Editor’s Note: Columnist Michael Bugeja follows up on a recent lot of ancients that he won with a bid of $75 in an online auction, or $100 with buyer’s and shipping fees. The second installment concerns whether those coins slabbed at NGC.
It is one thing to bid on or buy raw ancient coins in online auctions, shops, and shows, and another to have them holdered as authentic. Sometimes I think there are more counterfeit ancients on eBay and other sites as genuine ones.
I’ll be writing about those fakes for Coin Update.
Happily, the coins I won with a low bid last month were truly ancient and slab-worthy.
Using Doug Smith’s “Illustrated Ancient Coin Glossary” and other sites, I identified these coins in my NGC submission: three silgos (B.C. 420-375), Roman Empire Philip I double denarius (A.D. 244-249), Corinth AR stater (B.C. 345-307), Maximian Follis (A.D. 286-310) and Ptolemaic Kingdom Ptolemy III (B.C. 246-222).
After NGC received my submission, it posted descriptions, correcting two of my errors: I mistook Maximian for Philip I and a Corinth for an Ambracia stater.
Here are mint and age ranges with final grades:
- c.Fifth Century B.C. ACHAEMENID EMPIRE AR Siglos, G — countermarks
- c.Fifth Century B.C. ACHAEMENID EMPIRE AR Siglos, G — punch mark
- c.Fifth Century B.C. ACHAEMENID EMPIRE AR Siglos, VG — countermarks
- Trebonianus Gallus, A.D. 251-253 ROMAN EMPIRE AR Double — Denarius, Ch VF
- c.mid-Fourth Century B.C. EPIRUS, AMBRACIA AR Stater, VF — lt.graffito
- Maximian, A.D. 286-310 ROMAN EMPIRE BI Nummus, Ch VF
- Ptolemy III, 246-222 B.C. PTOLEMAIC KINGDOM AE27, F
Along with recent eBay auction prices for similar coins, here are photos of a siglo ($79), Treb. Gallus ($169), and Maximian ($59):
The Ptolemy III coin is somewhat higher priced, typically selling in this condition for about $150. I liked the strike on this coin and thought it could have gone one grade higher, VF. That would likely have increased the value by another $50-$75.
History is one of the joys of our hobby, and ancients provide that in abundance. For instance, the Achaemenid Empire was based in Iran, founded by Cyrus the Great. He is also mentioned in the Bible, liberating imprisoned Jews in Babylonia. See Isaiah 45, which begins: “Cyrus is my anointed king… I take hold of his right hand… I give him the power… to bring nations under his control.”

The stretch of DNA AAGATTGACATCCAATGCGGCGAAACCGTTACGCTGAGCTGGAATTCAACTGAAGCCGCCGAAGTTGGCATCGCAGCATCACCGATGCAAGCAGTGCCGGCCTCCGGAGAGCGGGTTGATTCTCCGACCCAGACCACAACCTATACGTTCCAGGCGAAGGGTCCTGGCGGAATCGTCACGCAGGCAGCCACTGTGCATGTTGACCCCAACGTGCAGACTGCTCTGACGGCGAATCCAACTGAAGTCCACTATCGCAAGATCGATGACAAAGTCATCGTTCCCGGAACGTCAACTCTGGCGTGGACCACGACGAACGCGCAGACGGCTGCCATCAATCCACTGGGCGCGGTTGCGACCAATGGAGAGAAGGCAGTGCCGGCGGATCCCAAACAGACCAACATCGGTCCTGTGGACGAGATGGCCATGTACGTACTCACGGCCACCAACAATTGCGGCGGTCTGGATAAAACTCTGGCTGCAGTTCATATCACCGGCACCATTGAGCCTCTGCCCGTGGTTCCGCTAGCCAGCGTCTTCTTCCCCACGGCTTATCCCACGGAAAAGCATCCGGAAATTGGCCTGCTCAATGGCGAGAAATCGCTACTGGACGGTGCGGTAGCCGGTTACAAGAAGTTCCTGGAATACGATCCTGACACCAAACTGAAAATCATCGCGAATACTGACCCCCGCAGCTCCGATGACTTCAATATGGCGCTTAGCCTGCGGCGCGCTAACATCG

Gaius Vibius Trebonianus Gallus had a short rule with his son Volusianus, both of whom were reported killed by their own troops in a power grab by Marcus Aemilius Aemilianus (who had an even shorter rule of three months —again, killed by his own troops). What goes around comes around, and that works for coins, too. Eventually, they end up in our palms and holders.
Conversely, Maximian (aka Marcus Aurelius Valerius Maximianus) enjoyed a long co-reign (A.D. 286-305) with the Roman emperor Diocletian, an intelligent and nimble ruler. Diocletian was the brain; Maximian, the brawn.
Ptolemy III Euergetes was king of the Ptolemaic dynasty (B.C. 246-222), reuniting what is now modern-day Egypt with parts of Libya. Under his rule, the security of Egypt was his main concern, and as a result, his kingdom flourished and was stable for successors.
I enjoyed reading about these rulers.
In the end, I also enjoyed holding and then slabbing these ancient coins. I was pleased with most of the NGC grades, except one — as you might anticipate, the coin that I wanted for my personal collection, Epirus, Ambracia stater. NGC marked it with a graffito.
It is hard to see any without a loop. There are no marks whatsoever on the reverse. But I did notice something on the obverse, which is barely noticeable with a magnifier, a tiny contact mark under each hoof.
I contacted NGC to ask about its designation and was informed about the “It. Graffito” designation. This means there is a faint or shallow mark scratched into the coin.
At any rate, similar coins on eBay are being offered for $350-$500. A clean VF example of this coin would go for about $100-$200 more.
In total, my investment is worth about $800 retail. Not bad for a $100 bid with shipping and $250 holdering and mailing fees. Once again, numismatic knowledge is key in our hobby, and I continue learning.
In that regard, it is helpful to know NGC designations, like graffito, that may reduce the value of an ancient coin. NGC graders also document test cuts, banker’s marks, countermarks, surface marks and scratches, smoothing of surface or patina, polishing, cleaning hairlines, and mounting or jewelry marks. You can find a complete list here.
I will be writing about U.S., world, and ancient coins and my experiences in online auctions and with slabbing companies.
I hope my articles on ancients will inspire you to look into that aspect of the hobby. I also think ancients are a good investment, among the very best in numismatics, again because these coins have survived millennia and remind current and future generations about the rise and fall of empires.
They say coin collection is the hobby of kings. Ancients is the collecting of kings.